Israeli decision to halt further expansions in the West Bank
has much to do with the pressure excreted by the Obama
For over a year Washington has been using its influence
to convince Israel to cease all settlement activities. These
actions had strained relations between the two countries.
In March this year, US Vice-President Joe Biden was
embarrassed while visiting Israel when the country’s home
minister announced the building of 1600 houses in the West
The snub brought about a furious reaction from President
Obama and Secretary of State Clinton.
Yet the harder line taken on Israel may have paid off, at
least for the moment to bring theNetanyahu government to the
The Obama administration favours a broad Israeli
withdrawal from the West Bank as part of a statehood deal
and implies US support for east Jerusalem as the Palestinian
capital. But there are deep doubts in Israel that a treaty
sharply reducing its territory would enhance the country’s
Been there done that
Numerous Peace processes between the Israeli’s and the
Palestinians has been under way for nearly two decades with
varying degrees of success.
The last significant breakthrough was made during President
Bill Clinton’s time when the two sides signed a historic
deal in 1993.
However that process fell apart when both sides blamed each
other for not honouring the conditions of the agreement.
Later, President George W Bush made a mediocre attempt to
get the negotiations on track by coming up with what his
administration called a Middle East Road Map for peace. Days
before President Obama took office Israel attacked the Gaza
Strip, a narrow stretch of Palestinian territory separated
from the West Bank, to purge what it called terrorists who
were firing rockets into to Israel. Peace talks have been
stalled ever since, until the high level talks this week.
The latest peace initiative comes at a time when President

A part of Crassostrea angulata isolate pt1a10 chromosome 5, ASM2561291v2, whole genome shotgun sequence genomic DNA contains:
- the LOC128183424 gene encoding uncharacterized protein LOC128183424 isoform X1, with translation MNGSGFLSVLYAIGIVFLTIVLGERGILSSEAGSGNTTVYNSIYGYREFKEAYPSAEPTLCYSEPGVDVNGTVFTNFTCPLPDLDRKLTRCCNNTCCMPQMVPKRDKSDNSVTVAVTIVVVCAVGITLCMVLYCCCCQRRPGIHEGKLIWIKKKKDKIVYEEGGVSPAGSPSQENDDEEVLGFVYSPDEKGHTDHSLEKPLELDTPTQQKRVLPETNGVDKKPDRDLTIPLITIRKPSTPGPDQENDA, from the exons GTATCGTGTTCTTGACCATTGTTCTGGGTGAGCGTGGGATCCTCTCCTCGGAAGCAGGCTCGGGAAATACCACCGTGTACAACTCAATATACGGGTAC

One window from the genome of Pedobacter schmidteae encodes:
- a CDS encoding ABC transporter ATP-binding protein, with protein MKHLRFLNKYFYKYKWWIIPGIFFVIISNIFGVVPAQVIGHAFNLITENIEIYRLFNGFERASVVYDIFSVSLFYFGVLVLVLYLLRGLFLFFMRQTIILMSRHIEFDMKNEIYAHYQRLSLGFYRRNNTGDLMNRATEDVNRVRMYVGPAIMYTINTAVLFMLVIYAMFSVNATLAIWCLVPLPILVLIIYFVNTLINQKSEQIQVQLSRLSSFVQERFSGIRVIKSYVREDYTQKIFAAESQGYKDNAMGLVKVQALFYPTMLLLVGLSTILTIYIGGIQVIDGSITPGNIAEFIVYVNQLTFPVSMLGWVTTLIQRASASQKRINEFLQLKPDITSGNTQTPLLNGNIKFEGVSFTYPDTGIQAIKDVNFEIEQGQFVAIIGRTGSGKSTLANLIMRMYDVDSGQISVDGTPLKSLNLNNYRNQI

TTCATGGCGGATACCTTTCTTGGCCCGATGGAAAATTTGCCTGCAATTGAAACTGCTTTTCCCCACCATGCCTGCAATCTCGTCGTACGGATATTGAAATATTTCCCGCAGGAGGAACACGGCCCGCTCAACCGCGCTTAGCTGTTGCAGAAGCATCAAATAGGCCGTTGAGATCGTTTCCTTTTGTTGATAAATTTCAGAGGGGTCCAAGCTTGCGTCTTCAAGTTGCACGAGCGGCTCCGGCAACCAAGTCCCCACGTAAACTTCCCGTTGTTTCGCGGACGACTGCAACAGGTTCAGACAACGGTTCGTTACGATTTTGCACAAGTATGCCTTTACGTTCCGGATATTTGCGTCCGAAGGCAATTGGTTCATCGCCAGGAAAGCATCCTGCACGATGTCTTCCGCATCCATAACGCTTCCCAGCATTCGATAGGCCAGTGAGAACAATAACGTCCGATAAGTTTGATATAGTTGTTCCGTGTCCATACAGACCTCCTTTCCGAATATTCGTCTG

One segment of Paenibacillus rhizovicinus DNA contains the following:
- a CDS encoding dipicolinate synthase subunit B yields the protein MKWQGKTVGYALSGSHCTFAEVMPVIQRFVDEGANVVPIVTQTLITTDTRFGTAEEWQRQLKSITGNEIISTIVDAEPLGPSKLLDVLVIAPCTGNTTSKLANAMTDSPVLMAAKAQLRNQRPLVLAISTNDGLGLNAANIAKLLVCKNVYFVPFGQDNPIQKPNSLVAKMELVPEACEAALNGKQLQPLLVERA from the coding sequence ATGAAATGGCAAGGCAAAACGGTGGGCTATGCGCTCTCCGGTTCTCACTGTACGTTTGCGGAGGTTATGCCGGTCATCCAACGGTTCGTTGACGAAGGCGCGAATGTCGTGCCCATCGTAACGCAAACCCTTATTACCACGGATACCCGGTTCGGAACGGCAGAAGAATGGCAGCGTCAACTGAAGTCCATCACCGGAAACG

Obama has been severely criticised for the lack of progress
in the Middle East. Though nearly one and a half years have
passed since assuming office, President Barack Obama had
almost nothing to show as far as progress in this crucial
region was concerned. However that position changed
significantly this week.
It was a week that saw not only the leaders of Israel and
Palatine gathering in Washington for direct talks but also
the fulfilment of the promise to withdraw combat troops from
Can the US be an honest broker?
The outcome of this latest round of talks will depend on
whether or not the US can be an honest peace broker between
the parties to the conflict.
It is no secret that the US remains the strongest and most
vital ally of Israel.
Its unwavering support of the Jewish nation has ensured its
existence in a hostile geopolitical environment for decades.
However, the US remains the only nation which has the clout
and resources to bring the Arabs and Israeli’s together at a
Unlike the George W Bush administration, the current
regime in Washington has not given Israel a free hand in
determining its course of action in the region. By being
firm with its ally, particularly regarding the settlement
issue, the US has demonstrated that it has the ability to
win some confidence among the Arabs.
With a strong domestic Jewish lobby in the US, it is a risky
path for any administration in Washington to project itself
as tough on Israel.
However, such a course of action would provide the best